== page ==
Tuesday, October 18, 2005

Getting Dick

From the Washington Post:

As the investigation into the leak of a CIA agent’s name hurtles to an apparent conclusion, special prosecutor Patrick J. Fitzgerald has zeroed in on the role of Vice President Cheney’s office, according to lawyers familiar with the case and government officials. The prosecutor has assembled evidence that suggests Cheney’s long-standing tensions with the CIA contributed to the unmasking of operative Valerie Plame.


It is not clear whether Fitzgerald plans to charge anyone inside the Bush administration with a crime. But with the case reaching a climax — administration officials are braced for possible indictments as early as this week– it is increasingly clear that Cheney and his aides have been deeply enmeshed in events surrounding the Plame affair from the outset.


Starting in the days after the Sept. 11, 2001, terrorist attacks, the vice president was at the forefront of a White House campaign to convince Congress and the American public that invading Iraq was central to defeating terrorists worldwide. Cheney, a longtime proponent of toppling Saddam Hussein, led the White House effort to build the case that Iraq was an imminent threat because it possessed a dangerous arsenal of weapons.

Before the war, he traveled to CIA headquarters for briefings, an unusual move that some critics interpreted as an effort to pressure intelligence officials into supporting his view of the evidence. After the war, when critics started questioning whether the White House relied on faulty information to justify war, Cheney and Libby were central to the effort to defend the intelligence and discredit the naysayers in Congress and elsewhere.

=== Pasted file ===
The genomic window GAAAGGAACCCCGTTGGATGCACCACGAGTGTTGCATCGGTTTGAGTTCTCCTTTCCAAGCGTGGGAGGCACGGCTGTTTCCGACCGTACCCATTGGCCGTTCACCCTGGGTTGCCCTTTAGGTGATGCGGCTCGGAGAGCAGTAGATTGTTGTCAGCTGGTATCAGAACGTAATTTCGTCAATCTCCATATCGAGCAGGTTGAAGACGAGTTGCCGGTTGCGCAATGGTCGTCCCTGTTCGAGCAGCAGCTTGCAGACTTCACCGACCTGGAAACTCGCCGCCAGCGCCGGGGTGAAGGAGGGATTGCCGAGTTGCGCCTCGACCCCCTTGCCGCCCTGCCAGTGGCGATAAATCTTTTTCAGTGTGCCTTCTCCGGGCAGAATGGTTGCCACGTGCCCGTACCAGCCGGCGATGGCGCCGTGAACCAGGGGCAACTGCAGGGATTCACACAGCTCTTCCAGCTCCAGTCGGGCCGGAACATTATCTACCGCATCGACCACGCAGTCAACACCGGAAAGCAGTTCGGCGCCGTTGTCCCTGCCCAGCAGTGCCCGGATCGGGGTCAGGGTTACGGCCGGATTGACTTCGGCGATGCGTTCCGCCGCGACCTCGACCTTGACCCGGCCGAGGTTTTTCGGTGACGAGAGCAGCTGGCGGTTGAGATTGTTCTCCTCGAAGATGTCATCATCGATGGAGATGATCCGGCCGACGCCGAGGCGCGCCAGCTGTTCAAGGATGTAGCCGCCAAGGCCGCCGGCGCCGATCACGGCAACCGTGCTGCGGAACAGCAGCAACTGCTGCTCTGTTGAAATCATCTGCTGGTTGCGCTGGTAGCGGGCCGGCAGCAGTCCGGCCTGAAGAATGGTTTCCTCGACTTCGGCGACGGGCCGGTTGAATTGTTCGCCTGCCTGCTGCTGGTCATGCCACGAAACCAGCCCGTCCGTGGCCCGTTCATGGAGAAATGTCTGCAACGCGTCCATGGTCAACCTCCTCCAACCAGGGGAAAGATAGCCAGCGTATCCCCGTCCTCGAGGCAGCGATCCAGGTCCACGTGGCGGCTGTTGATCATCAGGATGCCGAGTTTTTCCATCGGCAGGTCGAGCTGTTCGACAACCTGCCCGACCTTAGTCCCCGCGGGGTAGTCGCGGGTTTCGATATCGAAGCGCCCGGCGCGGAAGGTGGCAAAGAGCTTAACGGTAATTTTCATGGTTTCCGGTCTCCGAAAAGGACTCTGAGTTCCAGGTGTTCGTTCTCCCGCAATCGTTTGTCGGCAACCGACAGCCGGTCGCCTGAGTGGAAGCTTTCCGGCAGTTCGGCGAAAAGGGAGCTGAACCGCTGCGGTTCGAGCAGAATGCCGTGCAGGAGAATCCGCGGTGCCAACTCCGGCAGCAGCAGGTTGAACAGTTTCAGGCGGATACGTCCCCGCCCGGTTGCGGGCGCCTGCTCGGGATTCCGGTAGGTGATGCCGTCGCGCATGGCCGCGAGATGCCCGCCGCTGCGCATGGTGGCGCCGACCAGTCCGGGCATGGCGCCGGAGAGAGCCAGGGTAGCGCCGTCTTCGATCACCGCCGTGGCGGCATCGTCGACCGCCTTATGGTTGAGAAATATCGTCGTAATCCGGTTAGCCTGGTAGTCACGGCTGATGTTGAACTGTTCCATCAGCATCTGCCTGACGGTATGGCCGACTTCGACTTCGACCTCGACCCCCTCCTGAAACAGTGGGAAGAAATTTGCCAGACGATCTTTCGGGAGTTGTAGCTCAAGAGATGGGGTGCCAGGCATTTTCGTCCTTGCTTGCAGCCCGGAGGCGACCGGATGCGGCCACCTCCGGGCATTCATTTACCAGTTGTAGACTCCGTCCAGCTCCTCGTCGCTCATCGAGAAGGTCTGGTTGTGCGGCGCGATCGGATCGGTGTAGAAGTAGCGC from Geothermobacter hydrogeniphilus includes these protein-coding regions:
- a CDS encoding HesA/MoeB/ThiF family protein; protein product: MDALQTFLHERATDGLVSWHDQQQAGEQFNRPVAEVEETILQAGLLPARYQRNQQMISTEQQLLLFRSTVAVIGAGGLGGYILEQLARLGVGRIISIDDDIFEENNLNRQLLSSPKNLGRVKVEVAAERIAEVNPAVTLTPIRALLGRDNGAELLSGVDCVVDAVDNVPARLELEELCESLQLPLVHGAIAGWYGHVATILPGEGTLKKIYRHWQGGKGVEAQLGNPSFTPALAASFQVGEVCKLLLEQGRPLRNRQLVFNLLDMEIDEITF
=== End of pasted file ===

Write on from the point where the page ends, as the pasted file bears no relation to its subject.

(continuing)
So it all boils down to a struggle between the Vice President and the CIA about going to war in Iraq. That’s all? As Josh Marshall notes, this sort of news “suggests volumes but says frustratingly little.” And also, the usual suspects in a case like this are not the big fish but the lieutenants and staffers who handle the day-to-day information and keep it off the desk of the boss. But they also might be the ones who are doing the testifying.

It is tempting to draw a parallel between the circumstances of the late Spiro Agnew, the first Vice President in the Nixon administration who was forced to resign in October 1973 after pleading nolo contendre to accepting a bribe, and Vice President Cheney. However, Agnew’s case had nothing to do with Watergate, which was also building to its climax at the time Mr. Agnew resigned. Agnew’s crimes were committed when he was the governor of Maryland. As far as history records, Agnew was not involved in any of the activities in the Watergate events other than being the good soldier in defending President Nixon. Indeed, that seems to have been his only job in the Nixon administration; being the badass on the stump for the hardball politics is the job that falls to the Vice President. Mr. Cheney, on the other hand, has been involved in the day-to-day operation of the Bush White House to a degree that may prove to be a big problem.

The one place where the paths of Spiro Agnew and Dick Cheney cross is in proving that while a vice president is rarely seen as a tangible asset in electing a president, they can become a huge liability on their own.